Hawai’i and the Sky

Waikiki

Hawaiian Air flight 456 to Honolulu was thankfully uneventful: no wacko joking about bombs, or temperatures registering more than 37.5 degrees Centigrade, not even a possibility of a barf anywhere in the cabin. The 10-hour and 17-minute flight ended in Honolulu’s expansive Jetway, on Hawai’i’ s most populous island of O’ahu.

I was surprised I did not have to show a lot of documents to the Immigration Officer who only asked me what I came to Hawai’i for. On board the plane, I had worried because, except for CAPE’s invitation and my permit to travel, most of my papers, the papers I had waited a long time for because PLM was not processing them as efficiently as I would have liked, were all inside my big luggage, and there was no way I could get to them until after baggage claim. I didn’t want a repeat of what had happened in a Korean airport a long time ago: I was made to wait interminably inside an Immigration Office until my papers were sorted out. I had felt hugely mortified then, for simply being Filipino. I was happy nothing of that sort happened this time; in fact, I breezed prettily out of Immigration after a few minutes.

I arrived at the Pagoda Hotel at noon, on a hot and sunny Monday, August 3, via airport taxi (fare: $33!). I had wanted to be checked in immediately but found that my room had not been vacated yet, and another three hours is needed by hotel housekeeping to clean the room. With registration for the CAPE conference out of the way–which only meant getting one’s packet from a Korean woman stationed conspicuously enough in a corner of the hotel lobby!–and the program orientation not set to begin until 4 that afternoon, I found myself with over three hours of slack time. Not wanting to spend any more money on ridiculous taxi fare, and the rush of knowing my time is my own (at least for two weeks!) starting to dawn on me, I wandered bravely along Rycroft and Ke’eaumoku streets, looking for an internet cafe. The Pagoda did not have wireless connection, and even if it had, what good would that do to someone who did not have a laptop?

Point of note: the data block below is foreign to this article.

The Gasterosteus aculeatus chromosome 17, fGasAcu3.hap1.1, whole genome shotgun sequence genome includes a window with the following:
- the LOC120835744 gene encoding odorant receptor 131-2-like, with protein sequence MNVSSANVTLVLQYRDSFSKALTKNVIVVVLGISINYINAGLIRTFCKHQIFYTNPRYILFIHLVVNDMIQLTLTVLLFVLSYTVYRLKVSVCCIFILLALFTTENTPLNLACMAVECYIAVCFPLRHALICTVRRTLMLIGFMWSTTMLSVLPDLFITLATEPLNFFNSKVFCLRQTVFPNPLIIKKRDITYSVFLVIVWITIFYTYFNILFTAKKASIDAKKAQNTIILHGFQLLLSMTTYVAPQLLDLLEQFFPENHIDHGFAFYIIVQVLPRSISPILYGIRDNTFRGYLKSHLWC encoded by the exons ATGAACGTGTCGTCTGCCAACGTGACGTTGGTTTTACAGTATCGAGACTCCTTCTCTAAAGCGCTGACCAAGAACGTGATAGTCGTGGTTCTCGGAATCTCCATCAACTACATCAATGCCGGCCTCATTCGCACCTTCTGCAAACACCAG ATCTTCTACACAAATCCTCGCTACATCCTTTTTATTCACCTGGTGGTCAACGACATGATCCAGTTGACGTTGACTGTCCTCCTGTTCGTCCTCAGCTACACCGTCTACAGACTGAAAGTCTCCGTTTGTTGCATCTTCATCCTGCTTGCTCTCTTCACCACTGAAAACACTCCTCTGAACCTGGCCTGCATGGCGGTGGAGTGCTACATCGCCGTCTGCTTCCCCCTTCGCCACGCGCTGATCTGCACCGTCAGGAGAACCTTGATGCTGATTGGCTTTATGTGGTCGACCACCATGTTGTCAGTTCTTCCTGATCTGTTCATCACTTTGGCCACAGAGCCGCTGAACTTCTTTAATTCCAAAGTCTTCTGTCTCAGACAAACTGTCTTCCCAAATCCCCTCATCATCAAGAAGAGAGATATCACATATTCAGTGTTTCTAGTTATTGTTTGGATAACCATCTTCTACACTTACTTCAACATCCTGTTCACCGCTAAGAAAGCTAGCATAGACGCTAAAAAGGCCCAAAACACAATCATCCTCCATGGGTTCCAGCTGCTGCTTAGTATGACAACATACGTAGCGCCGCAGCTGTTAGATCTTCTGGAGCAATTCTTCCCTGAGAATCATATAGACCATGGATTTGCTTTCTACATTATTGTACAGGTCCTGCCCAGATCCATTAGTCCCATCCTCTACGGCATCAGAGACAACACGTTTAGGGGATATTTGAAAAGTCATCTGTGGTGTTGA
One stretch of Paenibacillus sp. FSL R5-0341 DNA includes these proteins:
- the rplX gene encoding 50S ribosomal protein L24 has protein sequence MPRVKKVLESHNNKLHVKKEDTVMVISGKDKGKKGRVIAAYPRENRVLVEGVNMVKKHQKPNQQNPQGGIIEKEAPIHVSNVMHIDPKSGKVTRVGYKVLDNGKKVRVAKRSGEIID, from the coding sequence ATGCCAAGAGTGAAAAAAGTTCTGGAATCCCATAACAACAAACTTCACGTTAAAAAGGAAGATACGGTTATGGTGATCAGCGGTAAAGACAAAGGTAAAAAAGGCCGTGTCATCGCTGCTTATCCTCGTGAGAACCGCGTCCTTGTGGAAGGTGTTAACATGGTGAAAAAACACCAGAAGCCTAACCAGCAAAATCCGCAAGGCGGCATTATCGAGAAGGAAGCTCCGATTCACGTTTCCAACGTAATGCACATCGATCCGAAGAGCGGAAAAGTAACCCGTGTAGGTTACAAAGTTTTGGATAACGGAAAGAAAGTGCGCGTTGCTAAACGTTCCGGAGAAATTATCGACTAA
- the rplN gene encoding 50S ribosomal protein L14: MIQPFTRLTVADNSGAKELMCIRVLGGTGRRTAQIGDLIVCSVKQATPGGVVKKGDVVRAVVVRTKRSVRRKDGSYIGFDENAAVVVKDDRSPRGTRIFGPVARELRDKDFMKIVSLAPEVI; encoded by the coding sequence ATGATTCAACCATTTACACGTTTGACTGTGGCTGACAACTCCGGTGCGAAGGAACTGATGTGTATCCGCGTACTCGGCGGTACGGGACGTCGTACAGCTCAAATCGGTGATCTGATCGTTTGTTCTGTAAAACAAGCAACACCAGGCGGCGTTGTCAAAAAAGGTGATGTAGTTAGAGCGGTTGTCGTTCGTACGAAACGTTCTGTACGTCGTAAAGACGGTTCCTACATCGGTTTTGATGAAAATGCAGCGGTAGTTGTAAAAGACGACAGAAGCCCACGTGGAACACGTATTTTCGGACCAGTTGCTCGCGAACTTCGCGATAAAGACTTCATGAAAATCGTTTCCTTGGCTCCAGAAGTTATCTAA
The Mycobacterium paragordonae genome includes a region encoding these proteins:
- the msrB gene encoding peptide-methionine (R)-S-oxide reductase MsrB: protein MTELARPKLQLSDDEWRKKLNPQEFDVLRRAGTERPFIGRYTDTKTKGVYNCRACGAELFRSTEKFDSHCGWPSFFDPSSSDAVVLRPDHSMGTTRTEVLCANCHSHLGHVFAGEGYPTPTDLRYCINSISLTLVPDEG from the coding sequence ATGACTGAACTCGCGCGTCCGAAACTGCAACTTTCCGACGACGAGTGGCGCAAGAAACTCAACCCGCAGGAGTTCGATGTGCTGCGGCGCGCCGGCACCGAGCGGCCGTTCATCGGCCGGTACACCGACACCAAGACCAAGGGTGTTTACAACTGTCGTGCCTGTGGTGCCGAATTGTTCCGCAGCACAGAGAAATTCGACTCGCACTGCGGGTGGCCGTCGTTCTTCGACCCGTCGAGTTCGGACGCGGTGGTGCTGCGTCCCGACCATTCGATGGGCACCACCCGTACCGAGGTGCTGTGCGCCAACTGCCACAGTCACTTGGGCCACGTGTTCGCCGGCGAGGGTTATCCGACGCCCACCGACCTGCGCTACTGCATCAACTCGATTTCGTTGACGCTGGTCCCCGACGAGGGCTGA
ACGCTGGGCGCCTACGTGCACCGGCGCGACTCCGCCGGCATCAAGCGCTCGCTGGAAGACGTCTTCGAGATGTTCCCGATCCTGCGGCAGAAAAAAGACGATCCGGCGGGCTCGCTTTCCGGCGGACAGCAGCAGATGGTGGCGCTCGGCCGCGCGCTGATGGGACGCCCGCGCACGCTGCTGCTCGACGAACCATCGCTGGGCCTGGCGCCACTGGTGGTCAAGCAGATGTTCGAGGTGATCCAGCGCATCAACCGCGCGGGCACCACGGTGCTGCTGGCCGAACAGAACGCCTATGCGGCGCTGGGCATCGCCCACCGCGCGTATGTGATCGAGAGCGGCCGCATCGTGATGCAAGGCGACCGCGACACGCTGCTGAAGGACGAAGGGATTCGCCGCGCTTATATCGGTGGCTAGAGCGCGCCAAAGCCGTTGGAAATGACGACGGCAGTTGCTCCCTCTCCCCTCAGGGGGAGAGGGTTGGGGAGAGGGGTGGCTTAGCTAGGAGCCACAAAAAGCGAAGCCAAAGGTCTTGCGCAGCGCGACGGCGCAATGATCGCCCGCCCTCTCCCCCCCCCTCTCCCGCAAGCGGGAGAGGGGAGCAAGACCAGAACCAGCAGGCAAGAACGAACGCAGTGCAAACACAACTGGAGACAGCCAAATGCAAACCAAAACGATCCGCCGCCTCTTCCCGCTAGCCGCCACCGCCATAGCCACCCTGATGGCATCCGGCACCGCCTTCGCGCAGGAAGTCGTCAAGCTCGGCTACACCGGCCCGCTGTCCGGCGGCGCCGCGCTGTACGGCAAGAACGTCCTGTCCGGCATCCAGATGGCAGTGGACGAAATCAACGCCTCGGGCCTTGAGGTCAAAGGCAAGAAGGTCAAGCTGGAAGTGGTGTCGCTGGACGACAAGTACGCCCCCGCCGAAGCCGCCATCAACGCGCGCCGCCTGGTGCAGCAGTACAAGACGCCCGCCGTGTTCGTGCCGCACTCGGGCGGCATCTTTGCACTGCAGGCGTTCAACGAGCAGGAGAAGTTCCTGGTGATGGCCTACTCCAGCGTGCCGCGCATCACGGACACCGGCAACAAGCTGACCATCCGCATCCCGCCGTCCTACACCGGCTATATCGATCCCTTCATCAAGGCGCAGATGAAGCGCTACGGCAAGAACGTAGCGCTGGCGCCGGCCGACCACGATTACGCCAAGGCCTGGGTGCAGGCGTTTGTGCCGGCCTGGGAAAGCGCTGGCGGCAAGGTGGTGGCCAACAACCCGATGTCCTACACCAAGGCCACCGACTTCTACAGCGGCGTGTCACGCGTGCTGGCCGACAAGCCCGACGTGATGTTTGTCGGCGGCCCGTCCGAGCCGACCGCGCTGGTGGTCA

At Kapi’olani Boulevard, I started to panic. My gender had not come equipped with free GPS and so I had to make do with brute force remembering where I had come from, and how many turns I had made so far. Luckily, a kind soul who looked Filipina to me, directed me to Ala Moana Shopping Centre, with a disclaimer that she wasn’t very sure whether they had an internet cafe there, but what the heck, I was ready to explore the ocean waves if she had directed me there! Standing in front of the Ala Moana Pacific Business Center, I was told to go up to the 7th floor, out to the open air parking lot and cross towards Macy’s. I didn’t think I had done that much walking since my UP days!

The Ala Moana Shopping Centre, then the biggest open air mall in the world, is, after all, only a 10-minute walk from the Pagoda. This, I would find out the next day, to my embarrassment, as Ala Moana is reached easily if one goes round the back of the Pacific Business Centre and enter through the Kap’iolani Blvd!

A shopping haven housing signature boutiques like Chanel, Vuitton, Gucci, Prada, Michael Kors, Bottega Venetta, as well as big name American department stores Sears, Macy’s, Neiman Marcus, and a few paces outside the complex, Nordstrom, Ala Moana Mall is a sprawling feast for my eyes for stuff I would probably never own, or have any occasion in which to use them, did not have money for, or if I did, would soon tire of, anyway. I spent the next few hours ogling at shoes and bags, especially at one Burberry bag that was on sale. I had a lunch of tofu at the Shirokoya, and went back to negotiating the pavilions packed with the tourist crowd, killing time and trying not to let panic overwhelm me, being in a place 5,000 miles away from home. Tired, I finally settled in a Starbucks outlet on the ground floor–cafe mocha is truly superb, here as in the Philippines!–and decided to head back to the hotel for the orientation, internet cafe forgotten.


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